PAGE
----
The connection between mind and body has long been acknowledged, but the science behind it is just starting to catch up. There’s data to support the belief that mood is a major predictor of health and well-being and that you can learn to control your mood. You can practice techniques that ignite the mind-body connection, giving you the power to trigger positive physiological responses.
Any practice that contributes to your senses of compassion, connection, empathy, gratitude, happiness, mindfulness, optimism, resilience, and self-compassion fits into this category of life-enhancing strategies.
So, how does that actually work?
Your brain has a characteristic known as neuroplasticity. That’s how it adapts according to your lifestyle, physiology, and environment. You are literally forming and re-forming your brain based on the choices you make and the habits you build on a day-to-day basis.
How can we use neuroplasticity to improve our lives?
The number of resources and practices (and even versions of practices!) purported to increase wellness can be overwhelming. So, here I delve into the specifics and benefits of three mind-body practices scientifically proven to improve physical health and psychological well-being. For many more I recommend exploring Greater Good in Action.
1. Try mindfulness-based stress reduction.
In 1979, Jon Kabat-Zinn recruited chronically ill patients who hadn’t responded to traditional treatments for an eight-week stress-reduction pilot program. The concept of mindfulness-based stress reduction (MBSR) is now widely accepted as a viable strategy for pain management and as a supportive therapy in healing. The University of Massachusetts Medical School’s MBSR course is a great resource.
2. Learn to savor the good moments.
There is "a growing body of research to support the positive effects of gratitude’s physical and psychosocial benefits." Fred Bryant, a social psychologist at Loyola University Chicago, is at the forefront of the exploration of “savoring.” Savoring is the concept that being mindfully engaged and aware of your feelings during positive events can increase happiness in both the short- and long-term. In Bryant’s words, “It is like swishing the experience around … in your mind.”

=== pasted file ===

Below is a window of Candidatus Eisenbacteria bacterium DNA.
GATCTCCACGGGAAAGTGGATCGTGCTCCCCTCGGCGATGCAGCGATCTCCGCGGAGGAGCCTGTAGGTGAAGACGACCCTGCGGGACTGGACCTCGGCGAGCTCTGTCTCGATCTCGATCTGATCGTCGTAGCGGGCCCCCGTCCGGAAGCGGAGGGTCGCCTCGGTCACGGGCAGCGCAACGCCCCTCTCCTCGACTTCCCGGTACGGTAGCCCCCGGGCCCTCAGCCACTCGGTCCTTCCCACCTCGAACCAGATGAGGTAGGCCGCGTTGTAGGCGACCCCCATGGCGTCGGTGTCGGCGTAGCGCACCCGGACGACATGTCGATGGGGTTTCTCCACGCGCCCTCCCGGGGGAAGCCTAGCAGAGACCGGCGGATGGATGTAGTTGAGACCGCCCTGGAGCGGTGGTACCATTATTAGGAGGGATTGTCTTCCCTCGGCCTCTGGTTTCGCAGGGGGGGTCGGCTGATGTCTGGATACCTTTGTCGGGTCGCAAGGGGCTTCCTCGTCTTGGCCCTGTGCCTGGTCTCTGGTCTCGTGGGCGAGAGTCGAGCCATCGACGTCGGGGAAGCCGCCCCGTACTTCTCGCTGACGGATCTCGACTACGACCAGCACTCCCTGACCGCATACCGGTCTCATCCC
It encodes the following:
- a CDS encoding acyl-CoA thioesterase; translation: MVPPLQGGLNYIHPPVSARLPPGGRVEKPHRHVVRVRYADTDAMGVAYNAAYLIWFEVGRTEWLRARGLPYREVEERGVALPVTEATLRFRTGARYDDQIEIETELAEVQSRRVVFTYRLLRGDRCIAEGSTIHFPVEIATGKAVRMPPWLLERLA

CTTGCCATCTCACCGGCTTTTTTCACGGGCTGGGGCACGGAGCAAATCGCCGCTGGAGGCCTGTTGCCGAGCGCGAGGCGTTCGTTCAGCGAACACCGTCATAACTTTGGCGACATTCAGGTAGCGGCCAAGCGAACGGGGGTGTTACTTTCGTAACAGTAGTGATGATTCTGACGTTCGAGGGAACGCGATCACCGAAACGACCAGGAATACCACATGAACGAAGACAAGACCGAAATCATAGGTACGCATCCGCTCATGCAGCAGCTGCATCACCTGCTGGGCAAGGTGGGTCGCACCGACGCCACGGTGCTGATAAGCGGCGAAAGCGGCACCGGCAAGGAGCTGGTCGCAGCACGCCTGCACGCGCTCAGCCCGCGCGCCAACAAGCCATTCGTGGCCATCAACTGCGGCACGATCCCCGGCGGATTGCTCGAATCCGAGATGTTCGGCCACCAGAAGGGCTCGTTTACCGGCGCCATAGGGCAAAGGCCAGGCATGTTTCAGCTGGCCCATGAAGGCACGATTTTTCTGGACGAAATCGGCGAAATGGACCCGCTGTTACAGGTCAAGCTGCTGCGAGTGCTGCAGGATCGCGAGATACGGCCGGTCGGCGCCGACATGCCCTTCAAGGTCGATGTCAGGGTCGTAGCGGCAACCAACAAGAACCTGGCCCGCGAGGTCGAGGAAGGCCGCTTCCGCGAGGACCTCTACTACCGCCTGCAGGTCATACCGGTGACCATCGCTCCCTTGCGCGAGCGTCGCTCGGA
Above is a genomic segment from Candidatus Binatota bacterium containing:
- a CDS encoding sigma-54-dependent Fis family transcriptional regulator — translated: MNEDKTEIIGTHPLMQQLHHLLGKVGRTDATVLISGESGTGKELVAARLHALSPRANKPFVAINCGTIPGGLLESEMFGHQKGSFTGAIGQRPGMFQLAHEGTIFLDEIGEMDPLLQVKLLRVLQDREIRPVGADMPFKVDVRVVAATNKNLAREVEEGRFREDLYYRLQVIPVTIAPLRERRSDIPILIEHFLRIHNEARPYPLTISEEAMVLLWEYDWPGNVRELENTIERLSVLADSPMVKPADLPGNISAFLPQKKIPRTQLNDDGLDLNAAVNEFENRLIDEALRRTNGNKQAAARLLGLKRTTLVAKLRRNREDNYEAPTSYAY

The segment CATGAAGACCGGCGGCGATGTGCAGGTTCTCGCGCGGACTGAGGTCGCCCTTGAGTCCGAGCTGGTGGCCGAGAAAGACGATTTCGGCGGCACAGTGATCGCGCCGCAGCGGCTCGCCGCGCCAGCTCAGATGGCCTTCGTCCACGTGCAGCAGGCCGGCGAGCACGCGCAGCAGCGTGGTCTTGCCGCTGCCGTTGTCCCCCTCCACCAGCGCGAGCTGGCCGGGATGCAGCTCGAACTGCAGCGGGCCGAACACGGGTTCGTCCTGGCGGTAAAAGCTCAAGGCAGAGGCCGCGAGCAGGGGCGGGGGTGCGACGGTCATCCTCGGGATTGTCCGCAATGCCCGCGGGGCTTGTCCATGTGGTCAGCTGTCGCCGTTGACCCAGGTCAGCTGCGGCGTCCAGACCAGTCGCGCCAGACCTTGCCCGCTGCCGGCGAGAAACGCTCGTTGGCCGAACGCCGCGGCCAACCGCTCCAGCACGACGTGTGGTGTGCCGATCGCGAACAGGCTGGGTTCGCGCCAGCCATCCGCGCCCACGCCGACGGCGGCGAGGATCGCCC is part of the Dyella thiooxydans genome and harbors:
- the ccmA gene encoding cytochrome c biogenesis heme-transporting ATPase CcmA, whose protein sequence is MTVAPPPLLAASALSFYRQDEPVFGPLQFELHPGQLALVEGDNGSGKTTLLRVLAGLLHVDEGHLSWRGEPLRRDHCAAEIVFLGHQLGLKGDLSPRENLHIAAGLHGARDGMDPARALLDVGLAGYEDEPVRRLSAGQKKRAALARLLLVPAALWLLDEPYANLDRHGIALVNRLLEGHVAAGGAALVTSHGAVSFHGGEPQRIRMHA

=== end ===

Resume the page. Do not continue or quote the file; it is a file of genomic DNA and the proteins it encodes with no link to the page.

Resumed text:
3. Start to encourage upward spirals of the heart.
Positive psychology has identified an “upward spiral of positive emotions and health.” Positive emotions engender health, and, in turn, health engenders positive emotions. Because these spirals are driven by social connections, Barbara Fredrickson has given them the term, "upward spirals of the heart."
Much of the research on positive psychology has zeroed in on the vagus nerve. The greater the difference between your heart rate at inhalation and at exhalation, the higher your vagal tone. Higher resting vagal tone “has been associated with self-reported ability to regulate emotion, lower frustration levels, and lower emotional arousal in response to daily stressors.”
Research by Barbara Fredrickson and Bethany Kok posits that “people who experience warmer, more upbeat emotions may have better physical health because they make more social connections." It’s also been demonstrated that we “can self-generate positive emotions in ways that make [us] physically healthier."
"The daily moments of connection that people feel with others emerge as the tiny engines that drive the upward spiral between positivity and health," Fredrickson explains.
When two people share a positive emotion in each other's company, a degree of biobehavioral synchrony occurs. This might present itself through facial mimicry, mirrored body postures and eye movements, etc. Even more remarkable are the biological manifestations — levels of certain biochemicals rise in unison; there's a similarity in neural firings. As Fredrickson says, "a single positive emotion can roll like a wave through two brains and bodies at once."
"Positivity resonance" refers to the "micro-moments of love that you can experience in the company of others, when a positive emotional experience unfolds between and among you at the same time." You can share them with anyone — your romantic partner, child, friend, or a total stranger.
One of the easiest ways to infuse your day with positive emotions is with a simple smile. If you are rewarded with a smile back (as you most likely will be), engage the person in conversation. Both of you will experience biobehavioral synchrony and begin upward spirals of the heart!
As mind-body specialist Dr. James Gordon states, "The brain and peripheral nervous system, the endocrine and immune systems, and indeed, all the organs of our body and all the emotional responses we have, share a common chemical language and are constantly communicating with one another."
Through these practices, we can harness this power of the mind-body connection to change our lives for the better. We can use our brains to simultaneously improve our emotional, mental, spiritual, and physical well-being.